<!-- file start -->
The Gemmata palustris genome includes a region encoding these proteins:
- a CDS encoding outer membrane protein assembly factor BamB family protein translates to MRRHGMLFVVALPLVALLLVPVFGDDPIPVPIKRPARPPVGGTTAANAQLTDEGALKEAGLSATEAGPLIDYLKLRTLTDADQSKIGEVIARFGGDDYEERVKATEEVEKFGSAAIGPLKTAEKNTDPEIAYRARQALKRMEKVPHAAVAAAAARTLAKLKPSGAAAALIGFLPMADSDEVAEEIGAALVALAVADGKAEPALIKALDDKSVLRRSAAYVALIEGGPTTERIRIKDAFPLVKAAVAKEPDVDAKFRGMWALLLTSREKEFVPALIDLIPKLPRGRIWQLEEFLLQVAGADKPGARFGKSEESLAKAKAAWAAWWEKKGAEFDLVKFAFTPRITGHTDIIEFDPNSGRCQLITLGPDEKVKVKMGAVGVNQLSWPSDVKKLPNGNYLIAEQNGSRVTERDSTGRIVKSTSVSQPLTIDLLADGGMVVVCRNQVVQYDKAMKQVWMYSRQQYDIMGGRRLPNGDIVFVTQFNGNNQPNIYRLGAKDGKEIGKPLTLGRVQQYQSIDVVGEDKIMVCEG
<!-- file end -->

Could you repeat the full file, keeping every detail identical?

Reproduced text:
The Gemmata palustris genome includes a region encoding these proteins:
- a CDS encoding outer membrane protein assembly factor BamB family protein translates to MRRHGMLFVVALPLVALLLVPVFGDDPIPVPIKRPARPPVGGTTAANAQLTDEGALKEAGLSATEAGPLIDYLKLRTLTDADQSKIGEVIARFGGDDYEERVKATEEVEKFGSAAIGPLKTAEKNTDPEIAYRARQALKRMEKVPHAAVAAAAARTLAKLKPSGAAAALIGFLPMADSDEVAEEIGAALVALAVADGKAEPALIKALDDKSVLRRSAAYVALIEGGPTTERIRIKDAFPLVKAAVAKEPDVDAKFRGMWALLLTSREKEFVPALIDLIPKLPRGRIWQLEEFLLQVAGADKPGARFGKSEESLAKAKAAWAAWWEKKGAEFDLVKFAFTPRITGHTDIIEFDPNSGRCQLITLGPDEKVKVKMGAVGVNQLSWPSDVKKLPNGNYLIAEQNGSRVTERDSTGRIVKSTSVSQPLTIDLLADGGMVVVCRNQVVQYDKAMKQVWMYSRQQYDIMGGRRLPNGDIVFVTQFNGNNQPNIYRLGAKDGKEIGKPLTLGRVQQYQSIDVVGEDKIMVCEG